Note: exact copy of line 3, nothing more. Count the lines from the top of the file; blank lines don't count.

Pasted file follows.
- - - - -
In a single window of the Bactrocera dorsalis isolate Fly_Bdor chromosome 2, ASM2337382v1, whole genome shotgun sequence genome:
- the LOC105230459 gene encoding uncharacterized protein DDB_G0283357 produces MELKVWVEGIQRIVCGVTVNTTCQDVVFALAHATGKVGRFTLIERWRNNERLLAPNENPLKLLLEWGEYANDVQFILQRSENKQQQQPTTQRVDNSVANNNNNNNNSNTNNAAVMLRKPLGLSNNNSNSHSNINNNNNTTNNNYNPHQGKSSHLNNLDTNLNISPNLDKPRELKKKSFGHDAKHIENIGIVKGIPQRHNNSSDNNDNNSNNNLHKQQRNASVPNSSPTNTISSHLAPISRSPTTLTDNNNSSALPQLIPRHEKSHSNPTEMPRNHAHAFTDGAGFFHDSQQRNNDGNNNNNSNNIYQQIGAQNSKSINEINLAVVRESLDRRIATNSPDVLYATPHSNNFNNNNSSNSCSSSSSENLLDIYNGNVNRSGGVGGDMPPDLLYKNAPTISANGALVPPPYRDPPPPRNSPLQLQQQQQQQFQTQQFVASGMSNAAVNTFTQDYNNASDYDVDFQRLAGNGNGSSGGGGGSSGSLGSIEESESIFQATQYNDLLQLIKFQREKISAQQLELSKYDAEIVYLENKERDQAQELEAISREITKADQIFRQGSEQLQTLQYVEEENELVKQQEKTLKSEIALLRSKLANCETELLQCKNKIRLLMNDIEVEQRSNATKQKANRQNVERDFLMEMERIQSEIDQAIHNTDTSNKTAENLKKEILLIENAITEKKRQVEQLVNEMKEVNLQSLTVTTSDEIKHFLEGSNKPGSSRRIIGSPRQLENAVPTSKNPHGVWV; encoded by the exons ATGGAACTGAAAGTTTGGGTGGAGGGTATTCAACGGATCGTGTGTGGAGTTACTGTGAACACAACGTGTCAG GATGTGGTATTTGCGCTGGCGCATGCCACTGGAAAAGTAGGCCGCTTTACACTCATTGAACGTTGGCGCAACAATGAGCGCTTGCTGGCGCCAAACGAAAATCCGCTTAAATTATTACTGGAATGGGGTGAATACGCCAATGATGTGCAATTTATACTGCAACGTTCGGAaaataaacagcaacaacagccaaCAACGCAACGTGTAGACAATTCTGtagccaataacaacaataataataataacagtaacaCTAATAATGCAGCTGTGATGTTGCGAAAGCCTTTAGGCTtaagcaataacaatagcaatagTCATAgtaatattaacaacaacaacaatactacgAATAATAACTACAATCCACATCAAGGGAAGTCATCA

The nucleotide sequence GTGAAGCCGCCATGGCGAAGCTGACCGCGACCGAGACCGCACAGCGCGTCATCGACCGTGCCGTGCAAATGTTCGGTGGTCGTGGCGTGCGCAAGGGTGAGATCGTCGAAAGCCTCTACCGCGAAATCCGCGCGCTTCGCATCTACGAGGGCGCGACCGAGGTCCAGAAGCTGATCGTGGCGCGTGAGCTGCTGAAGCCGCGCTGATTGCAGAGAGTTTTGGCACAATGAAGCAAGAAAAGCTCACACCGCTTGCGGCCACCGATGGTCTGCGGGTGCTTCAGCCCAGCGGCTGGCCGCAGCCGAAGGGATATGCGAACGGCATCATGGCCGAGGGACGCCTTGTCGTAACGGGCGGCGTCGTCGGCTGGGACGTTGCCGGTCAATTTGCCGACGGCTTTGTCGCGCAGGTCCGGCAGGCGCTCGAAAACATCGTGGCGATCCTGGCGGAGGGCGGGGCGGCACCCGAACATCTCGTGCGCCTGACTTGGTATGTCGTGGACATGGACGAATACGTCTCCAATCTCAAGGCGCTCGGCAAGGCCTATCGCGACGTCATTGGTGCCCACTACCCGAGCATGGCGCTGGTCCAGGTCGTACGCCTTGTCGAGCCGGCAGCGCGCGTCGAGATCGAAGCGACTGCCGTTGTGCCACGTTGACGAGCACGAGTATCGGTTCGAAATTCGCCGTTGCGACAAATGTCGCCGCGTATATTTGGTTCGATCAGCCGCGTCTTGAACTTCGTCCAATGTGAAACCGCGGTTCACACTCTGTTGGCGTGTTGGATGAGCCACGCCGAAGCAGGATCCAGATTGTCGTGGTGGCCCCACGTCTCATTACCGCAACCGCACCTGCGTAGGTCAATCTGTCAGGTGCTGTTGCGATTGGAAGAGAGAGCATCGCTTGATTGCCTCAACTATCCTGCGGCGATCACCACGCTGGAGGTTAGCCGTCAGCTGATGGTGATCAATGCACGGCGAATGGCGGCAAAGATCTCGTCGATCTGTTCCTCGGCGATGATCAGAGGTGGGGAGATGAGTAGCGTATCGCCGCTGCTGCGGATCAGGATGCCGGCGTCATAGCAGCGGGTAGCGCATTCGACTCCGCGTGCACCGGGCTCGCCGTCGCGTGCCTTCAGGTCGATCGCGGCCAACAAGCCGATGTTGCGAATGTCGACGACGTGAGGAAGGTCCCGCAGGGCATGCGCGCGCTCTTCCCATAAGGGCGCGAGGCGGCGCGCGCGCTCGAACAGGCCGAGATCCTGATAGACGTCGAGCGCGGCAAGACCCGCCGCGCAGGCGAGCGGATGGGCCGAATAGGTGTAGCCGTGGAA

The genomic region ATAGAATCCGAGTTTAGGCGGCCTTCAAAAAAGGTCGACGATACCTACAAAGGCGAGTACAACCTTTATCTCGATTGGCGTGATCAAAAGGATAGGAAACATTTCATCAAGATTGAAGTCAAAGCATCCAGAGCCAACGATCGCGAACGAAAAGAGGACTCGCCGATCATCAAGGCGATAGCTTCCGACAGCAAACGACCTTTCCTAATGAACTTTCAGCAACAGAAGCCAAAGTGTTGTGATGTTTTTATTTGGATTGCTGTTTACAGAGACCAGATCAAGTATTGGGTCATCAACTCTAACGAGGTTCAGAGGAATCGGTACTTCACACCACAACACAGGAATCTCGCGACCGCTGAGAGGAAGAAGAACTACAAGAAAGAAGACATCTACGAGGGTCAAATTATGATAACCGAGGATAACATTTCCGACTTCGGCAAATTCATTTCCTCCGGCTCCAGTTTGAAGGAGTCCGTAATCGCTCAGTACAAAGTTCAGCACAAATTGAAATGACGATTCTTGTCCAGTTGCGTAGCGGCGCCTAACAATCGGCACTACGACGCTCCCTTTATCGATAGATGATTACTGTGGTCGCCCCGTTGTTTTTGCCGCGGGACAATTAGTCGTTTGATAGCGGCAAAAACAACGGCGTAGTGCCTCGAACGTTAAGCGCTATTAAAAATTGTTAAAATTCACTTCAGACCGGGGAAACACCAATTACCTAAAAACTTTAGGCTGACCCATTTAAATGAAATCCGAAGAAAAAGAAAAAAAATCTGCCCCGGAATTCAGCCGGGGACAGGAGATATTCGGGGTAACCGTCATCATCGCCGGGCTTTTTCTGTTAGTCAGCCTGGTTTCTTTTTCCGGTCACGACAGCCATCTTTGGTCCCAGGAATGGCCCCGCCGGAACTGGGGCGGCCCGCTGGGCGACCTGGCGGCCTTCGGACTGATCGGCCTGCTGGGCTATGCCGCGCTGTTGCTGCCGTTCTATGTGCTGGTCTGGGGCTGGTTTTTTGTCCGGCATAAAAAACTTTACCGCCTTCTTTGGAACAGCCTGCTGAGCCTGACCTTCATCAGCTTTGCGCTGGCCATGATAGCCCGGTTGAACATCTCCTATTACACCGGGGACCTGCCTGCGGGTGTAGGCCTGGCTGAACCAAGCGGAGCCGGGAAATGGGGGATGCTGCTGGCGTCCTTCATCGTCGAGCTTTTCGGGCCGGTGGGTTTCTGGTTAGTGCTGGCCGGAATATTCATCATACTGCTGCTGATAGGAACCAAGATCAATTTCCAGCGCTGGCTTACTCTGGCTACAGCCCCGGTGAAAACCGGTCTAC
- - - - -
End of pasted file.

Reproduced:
The nucleotide sequence GTGAAGCCGCCATGGCGAAGCTGACCGCGACCGAGACCGCACAGCGCGTCATCGACCGTGCCGTGCAAATGTTCGGTGGTCGTGGCGTGCGCAAGGGTGAGATCGTCGAAAGCCTCTACCGCGAAATCCGCGCGCTTCGCATCTACGAGGGCGCGACCGAGGTCCAGAAGCTGATCGTGGCGCGTGAGCTGCTGAAGCCGCGCTGATTGCAGAGAGTTTTGGCACAATGAAGCAAGAAAAGCTCACACCGCTTGCGGCCACCGATGGTCTGCGGGTGCTTCAGCCCAGCGGCTGGCCGCAGCCGAAGGGATATGCGAACGGCATCATGGCCGAGGGACGCCTTGTCGTAACGGGCGGCGTCGTCGGCTGGGACGTTGCCGGTCAATTTGCCGACGGCTTTGTCGCGCAGGTCCGGCAGGCGCTCGAAAACATCGTGGCGATCCTGGCGGAGGGCGGGGCGGCACCCGAACATCTCGTGCGCCTGACTTGGTATGTCGTGGACATGGACGAATACGTCTCCAATCTCAAGGCGCTCGGCAAGGCCTATCGCGACGTCATTGGTGCCCACTACCCGAGCATGGCGCTGGTCCAGGTCGTACGCCTTGTCGAGCCGGCAGCGCGCGTCGAGATCGAAGCGACTGCCGTTGTGCCACGTTGACGAGCACGAGTATCGGTTCGAAATTCGCCGTTGCGACAAATGTCGCCGCGTATATTTGGTTCGATCAGCCGCGTCTTGAACTTCGTCCAATGTGAAACCGCGGTTCACACTCTGTTGGCGTGTTGGATGAGCCACGCCGAAGCAGGATCCAGATTGTCGTGGTGGCCCCACGTCTCATTACCGCAACCGCACCTGCGTAGGTCAATCTGTCAGGTGCTGTTGCGATTGGAAGAGAGAGCATCGCTTGATTGCCTCAACTATCCTGCGGCGATCACCACGCTGGAGGTTAGCCGTCAGCTGATGGTGATCAATGCACGGCGAATGGCGGCAAAGATCTCGTCGATCTGTTCCTCGGCGATGATCAGAGGTGGGGAGATGAGTAGCGTATCGCCGCTGCTGCGGATCAGGATGCCGGCGTCATAGCAGCGGGTAGCGCATTCGACTCCGCGTGCACCGGGCTCGCCGTCGCGTGCCTTCAGGTCGATCGCGGCCAACAAGCCGATGTTGCGAATGTCGACGACGTGAGGAAGGTCCCGCAGGGCATGCGCGCGCTCTTCCCATAAGGGCGCGAGGCGGCGCGCGCGCTCGAACAGGCCGAGATCCTGATAGACGTCGAGCGCGGCAAGACCCGCCGCGCAGGCGAGCGGATGGGCCGAATAGGTGTAGCCGTGGAA